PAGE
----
Released under the GIC Framework
BAE Systems has received an initial order of $17 million from the U.S. Army for Headborne Energy Analysis and Diagnostic Systems (HEADS) to help address combat-related traumatic brain injuries (TBI), which according to many medical professionals are fast becoming a signature injury of the Iraq and Afghanistan wars.
The multi-million dollar award is part of an indefinite delivery/indefinite quantity contract with a maximum value of $105 million. BAE Systems was one of two contractors selected.
Designed to better monitor soldiers and help identify their risk levels for combat-related TBIs, BAE Systems introduced its first HEADS sensor to the military in 2008. Since then, nearly 7,000 of the company's HEADS units have been fielded to the U.S. Army and U.S. Marine Corps-a testament to BAE Systems' commitment to integrating innovative lifesaving technologies into survivability products for troops.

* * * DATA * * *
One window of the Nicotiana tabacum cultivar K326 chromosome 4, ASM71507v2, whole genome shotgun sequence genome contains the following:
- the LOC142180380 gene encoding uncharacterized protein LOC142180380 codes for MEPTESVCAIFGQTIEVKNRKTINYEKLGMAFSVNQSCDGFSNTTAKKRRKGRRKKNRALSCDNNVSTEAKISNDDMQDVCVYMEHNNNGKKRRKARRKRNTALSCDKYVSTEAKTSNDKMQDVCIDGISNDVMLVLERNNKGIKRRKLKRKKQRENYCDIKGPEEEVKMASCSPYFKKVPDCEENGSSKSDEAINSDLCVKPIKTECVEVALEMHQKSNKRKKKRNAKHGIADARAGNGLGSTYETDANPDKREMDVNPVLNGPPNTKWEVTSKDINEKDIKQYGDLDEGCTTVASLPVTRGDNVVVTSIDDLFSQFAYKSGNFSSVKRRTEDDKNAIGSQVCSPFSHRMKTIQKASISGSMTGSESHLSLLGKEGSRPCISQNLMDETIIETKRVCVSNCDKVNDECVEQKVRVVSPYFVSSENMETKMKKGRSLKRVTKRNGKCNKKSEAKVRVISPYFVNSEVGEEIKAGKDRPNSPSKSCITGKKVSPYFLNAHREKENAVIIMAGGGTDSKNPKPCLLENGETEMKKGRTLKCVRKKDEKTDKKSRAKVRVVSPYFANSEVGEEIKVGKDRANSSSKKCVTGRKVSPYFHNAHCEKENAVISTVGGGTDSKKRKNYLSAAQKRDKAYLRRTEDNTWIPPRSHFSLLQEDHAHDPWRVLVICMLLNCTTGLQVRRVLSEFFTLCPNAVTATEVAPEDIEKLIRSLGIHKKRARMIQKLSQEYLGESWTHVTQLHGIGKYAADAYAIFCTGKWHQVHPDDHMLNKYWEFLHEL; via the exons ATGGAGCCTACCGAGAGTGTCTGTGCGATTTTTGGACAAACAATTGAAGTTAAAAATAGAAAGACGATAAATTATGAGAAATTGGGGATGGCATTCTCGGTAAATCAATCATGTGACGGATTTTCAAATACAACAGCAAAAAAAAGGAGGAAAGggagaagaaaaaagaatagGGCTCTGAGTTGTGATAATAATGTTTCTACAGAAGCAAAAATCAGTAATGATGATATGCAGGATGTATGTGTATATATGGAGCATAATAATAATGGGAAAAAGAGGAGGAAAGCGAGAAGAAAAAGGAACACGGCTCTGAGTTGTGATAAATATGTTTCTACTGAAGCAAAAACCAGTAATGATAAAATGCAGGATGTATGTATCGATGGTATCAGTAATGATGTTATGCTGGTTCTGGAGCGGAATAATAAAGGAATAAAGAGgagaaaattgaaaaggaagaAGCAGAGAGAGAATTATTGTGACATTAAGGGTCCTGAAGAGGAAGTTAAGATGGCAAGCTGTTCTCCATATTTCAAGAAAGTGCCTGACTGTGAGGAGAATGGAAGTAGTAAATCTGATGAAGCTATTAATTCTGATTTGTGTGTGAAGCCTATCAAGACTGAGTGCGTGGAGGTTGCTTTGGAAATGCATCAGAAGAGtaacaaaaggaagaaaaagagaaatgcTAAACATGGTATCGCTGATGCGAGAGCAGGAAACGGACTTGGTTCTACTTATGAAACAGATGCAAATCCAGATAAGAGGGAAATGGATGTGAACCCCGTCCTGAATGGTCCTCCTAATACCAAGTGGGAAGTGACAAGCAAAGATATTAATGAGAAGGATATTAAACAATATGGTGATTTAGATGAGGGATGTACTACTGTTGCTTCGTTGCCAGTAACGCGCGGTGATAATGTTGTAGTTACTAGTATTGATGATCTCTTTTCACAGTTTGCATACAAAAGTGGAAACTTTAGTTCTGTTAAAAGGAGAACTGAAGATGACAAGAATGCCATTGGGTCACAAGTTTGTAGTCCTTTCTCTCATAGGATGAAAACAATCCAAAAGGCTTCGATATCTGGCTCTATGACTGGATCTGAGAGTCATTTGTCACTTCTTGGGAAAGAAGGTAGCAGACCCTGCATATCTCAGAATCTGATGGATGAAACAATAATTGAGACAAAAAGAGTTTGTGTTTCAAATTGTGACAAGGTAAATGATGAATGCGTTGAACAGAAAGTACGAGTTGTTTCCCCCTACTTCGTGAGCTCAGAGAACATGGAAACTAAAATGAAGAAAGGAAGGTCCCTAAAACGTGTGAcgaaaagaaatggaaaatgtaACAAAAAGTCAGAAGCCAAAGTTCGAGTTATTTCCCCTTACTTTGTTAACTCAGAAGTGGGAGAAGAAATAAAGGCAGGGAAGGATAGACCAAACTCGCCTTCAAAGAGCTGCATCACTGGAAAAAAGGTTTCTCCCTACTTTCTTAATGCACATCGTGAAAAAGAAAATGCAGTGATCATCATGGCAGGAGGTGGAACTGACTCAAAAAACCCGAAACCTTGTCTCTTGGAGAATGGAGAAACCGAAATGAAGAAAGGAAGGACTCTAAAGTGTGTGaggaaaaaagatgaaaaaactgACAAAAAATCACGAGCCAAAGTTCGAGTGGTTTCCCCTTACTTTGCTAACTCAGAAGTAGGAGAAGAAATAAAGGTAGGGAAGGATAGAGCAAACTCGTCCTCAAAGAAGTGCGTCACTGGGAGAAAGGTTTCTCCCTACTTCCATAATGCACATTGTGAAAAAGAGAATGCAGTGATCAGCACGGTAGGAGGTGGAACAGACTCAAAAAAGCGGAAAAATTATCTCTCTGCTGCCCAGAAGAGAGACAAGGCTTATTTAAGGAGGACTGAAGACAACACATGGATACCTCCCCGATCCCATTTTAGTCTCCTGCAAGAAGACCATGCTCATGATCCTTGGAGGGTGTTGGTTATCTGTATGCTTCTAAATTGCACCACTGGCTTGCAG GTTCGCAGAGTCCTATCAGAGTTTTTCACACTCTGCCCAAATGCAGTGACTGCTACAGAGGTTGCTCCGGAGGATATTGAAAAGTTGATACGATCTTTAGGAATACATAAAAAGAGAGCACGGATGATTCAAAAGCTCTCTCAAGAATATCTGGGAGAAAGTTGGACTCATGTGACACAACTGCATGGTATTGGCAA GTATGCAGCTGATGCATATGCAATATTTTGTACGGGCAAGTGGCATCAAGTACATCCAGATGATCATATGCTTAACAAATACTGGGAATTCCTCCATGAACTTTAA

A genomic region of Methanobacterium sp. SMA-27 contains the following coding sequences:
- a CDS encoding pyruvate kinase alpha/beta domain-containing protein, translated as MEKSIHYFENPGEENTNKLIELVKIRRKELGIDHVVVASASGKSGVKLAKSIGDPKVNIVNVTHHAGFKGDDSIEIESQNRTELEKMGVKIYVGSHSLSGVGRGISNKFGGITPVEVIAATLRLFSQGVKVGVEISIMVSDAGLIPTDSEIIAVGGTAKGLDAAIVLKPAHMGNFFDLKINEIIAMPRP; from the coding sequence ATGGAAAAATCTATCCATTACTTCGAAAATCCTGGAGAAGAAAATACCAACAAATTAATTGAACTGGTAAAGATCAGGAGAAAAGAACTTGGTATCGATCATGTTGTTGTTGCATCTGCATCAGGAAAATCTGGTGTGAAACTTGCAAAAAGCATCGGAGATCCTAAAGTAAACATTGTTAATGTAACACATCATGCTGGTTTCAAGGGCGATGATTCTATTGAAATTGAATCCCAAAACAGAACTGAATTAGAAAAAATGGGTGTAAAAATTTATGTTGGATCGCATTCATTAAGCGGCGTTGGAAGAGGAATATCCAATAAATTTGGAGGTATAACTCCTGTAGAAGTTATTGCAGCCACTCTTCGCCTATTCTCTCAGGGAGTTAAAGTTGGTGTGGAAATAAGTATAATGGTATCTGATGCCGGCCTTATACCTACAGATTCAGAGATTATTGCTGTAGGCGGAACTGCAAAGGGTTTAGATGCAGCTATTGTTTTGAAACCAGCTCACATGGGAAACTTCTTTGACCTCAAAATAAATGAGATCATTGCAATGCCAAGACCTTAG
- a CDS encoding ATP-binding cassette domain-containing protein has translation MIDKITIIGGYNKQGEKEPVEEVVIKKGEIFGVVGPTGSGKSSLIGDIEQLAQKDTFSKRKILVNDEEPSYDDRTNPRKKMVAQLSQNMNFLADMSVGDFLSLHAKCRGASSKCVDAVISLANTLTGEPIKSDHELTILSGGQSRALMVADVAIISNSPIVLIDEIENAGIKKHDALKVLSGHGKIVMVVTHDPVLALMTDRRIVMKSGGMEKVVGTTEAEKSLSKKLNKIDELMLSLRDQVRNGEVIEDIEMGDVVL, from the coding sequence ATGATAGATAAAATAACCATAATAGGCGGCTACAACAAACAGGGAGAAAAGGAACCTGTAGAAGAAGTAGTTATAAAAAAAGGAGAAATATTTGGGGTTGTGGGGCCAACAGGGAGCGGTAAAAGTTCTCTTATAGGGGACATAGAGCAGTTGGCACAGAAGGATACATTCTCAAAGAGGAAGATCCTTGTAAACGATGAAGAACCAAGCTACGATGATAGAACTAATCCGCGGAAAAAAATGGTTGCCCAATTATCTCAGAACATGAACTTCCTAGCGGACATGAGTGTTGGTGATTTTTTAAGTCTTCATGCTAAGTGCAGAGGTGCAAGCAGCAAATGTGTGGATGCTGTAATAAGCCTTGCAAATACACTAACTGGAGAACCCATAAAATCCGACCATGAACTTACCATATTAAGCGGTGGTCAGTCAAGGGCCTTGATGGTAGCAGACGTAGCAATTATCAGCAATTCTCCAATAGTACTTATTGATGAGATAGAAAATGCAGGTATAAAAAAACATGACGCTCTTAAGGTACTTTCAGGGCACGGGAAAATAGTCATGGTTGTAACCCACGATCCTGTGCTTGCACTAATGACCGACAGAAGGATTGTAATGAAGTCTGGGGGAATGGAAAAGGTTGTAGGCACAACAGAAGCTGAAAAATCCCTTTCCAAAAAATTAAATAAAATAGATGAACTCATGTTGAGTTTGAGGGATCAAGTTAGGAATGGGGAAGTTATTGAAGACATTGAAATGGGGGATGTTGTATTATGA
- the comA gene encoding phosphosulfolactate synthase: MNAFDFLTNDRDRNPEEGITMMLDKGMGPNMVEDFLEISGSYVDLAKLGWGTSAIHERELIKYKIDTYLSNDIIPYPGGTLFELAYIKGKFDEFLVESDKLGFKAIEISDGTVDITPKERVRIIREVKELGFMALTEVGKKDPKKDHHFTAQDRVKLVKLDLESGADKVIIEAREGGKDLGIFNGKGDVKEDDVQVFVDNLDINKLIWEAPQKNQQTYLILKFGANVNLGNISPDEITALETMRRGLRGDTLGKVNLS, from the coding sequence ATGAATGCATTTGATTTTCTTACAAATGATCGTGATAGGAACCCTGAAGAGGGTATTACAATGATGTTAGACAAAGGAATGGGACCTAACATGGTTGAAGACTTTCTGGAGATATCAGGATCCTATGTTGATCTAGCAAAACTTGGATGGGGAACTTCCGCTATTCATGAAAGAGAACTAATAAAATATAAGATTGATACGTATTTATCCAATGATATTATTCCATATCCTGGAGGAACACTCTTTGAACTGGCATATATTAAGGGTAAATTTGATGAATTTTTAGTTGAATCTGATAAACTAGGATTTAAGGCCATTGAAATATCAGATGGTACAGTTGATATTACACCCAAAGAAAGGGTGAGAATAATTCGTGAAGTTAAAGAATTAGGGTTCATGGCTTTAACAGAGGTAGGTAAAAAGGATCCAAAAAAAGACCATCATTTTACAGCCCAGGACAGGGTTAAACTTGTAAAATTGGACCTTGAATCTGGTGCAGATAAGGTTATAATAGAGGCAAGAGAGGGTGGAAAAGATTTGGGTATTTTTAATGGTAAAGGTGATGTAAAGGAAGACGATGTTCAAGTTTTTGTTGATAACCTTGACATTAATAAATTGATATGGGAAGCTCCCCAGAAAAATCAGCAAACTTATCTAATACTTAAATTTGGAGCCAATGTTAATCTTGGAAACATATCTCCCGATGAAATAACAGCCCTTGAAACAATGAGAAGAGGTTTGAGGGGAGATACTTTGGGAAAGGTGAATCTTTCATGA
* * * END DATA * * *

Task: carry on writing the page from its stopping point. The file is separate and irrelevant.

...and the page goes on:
With the new order, thousands of the company's Generation II HEADS helmet sensors will be produced and fitted inside the combat helmets for U.S. troops serving abroad.
In addition to alerting soldiers of possible concussions, the HEADS smart sensor is designed to provide medical professionals with important data that may help determine the severity of a possible TBI. "With our Generation II HEADS sensor, we're providing medical teams with a valuable diagnostic tool that utilizes radio frequency technology," added Coltman. "With our new 'smarter' sensor, if a soldier is exposed to a blast, possibly sustaining a concussion, not only will the HEADS visual display be triggered at the time of the event, but once the soldier enters a specified area, such as forward operating base or dining facility, a series of strategically placed antennae will scan all available HEADS units and send data to a computer, identifying any soldiers who may have sustained a blast-related brain injury."
The sensor itself is small, lightweight and can be secured inside virtually any combat helmet. Although imperceptible to the wearer, it is designed to continuously collect critical, potentially lifesaving data, including impact location, magnitude, duration, blast pressures, angular and linear accelerations as well as the exact times of single or multiple blast events. That information is then securely stored until it can be quickly downloaded and analyzed by medical teams using a simple USB or wireless connection.
Deliveries on the initial Generation II HEADS order are expected to begin in April 2011, and be completed by July 2011.